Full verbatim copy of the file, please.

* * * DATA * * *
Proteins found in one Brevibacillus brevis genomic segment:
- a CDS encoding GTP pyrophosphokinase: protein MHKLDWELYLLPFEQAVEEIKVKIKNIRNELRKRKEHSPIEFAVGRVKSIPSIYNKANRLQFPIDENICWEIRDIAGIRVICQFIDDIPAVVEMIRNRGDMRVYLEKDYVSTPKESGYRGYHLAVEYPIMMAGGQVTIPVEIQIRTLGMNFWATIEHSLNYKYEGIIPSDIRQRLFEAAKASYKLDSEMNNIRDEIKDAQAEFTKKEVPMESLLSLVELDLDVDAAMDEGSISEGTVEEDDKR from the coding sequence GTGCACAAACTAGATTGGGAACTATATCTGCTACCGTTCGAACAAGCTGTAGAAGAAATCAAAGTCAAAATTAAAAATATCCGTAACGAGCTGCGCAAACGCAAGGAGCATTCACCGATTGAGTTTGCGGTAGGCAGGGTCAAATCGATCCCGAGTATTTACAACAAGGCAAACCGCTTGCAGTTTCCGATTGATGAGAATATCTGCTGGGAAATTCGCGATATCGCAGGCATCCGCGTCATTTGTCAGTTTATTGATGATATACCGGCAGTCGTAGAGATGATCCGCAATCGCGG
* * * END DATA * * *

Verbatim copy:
Proteins found in one Brevibacillus brevis genomic segment:
- a CDS encoding GTP pyrophosphokinase: protein MHKLDWELYLLPFEQAVEEIKVKIKNIRNELRKRKEHSPIEFAVGRVKSIPSIYNKANRLQFPIDENICWEIRDIAGIRVICQFIDDIPAVVEMIRNRGDMRVYLEKDYVSTPKESGYRGYHLAVEYPIMMAGGQVTIPVEIQIRTLGMNFWATIEHSLNYKYEGIIPSDIRQRLFEAAKASYKLDSEMNNIRDEIKDAQAEFTKKEVPMESLLSLVELDLDVDAAMDEGSISEGTVEEDDKR from the coding sequence GTGCACAAACTAGATTGGGAACTATATCTGCTACCGTTCGAACAAGCTGTAGAAGAAATCAAAGTCAAAATTAAAAATATCCGTAACGAGCTGCGCAAACGCAAGGAGCATTCACCGATTGAGTTTGCGGTAGGCAGGGTCAAATCGATCCCGAGTATTTACAACAAGGCAAACCGCTTGCAGTTTCCGATTGATGAGAATATCTGCTGGGAAATTCGCGATATCGCAGGCATCCGCGTCATTTGTCAGTTTATTGATGATATACCGGCAGTCGTAGAGATGATCCGCAATCGCGG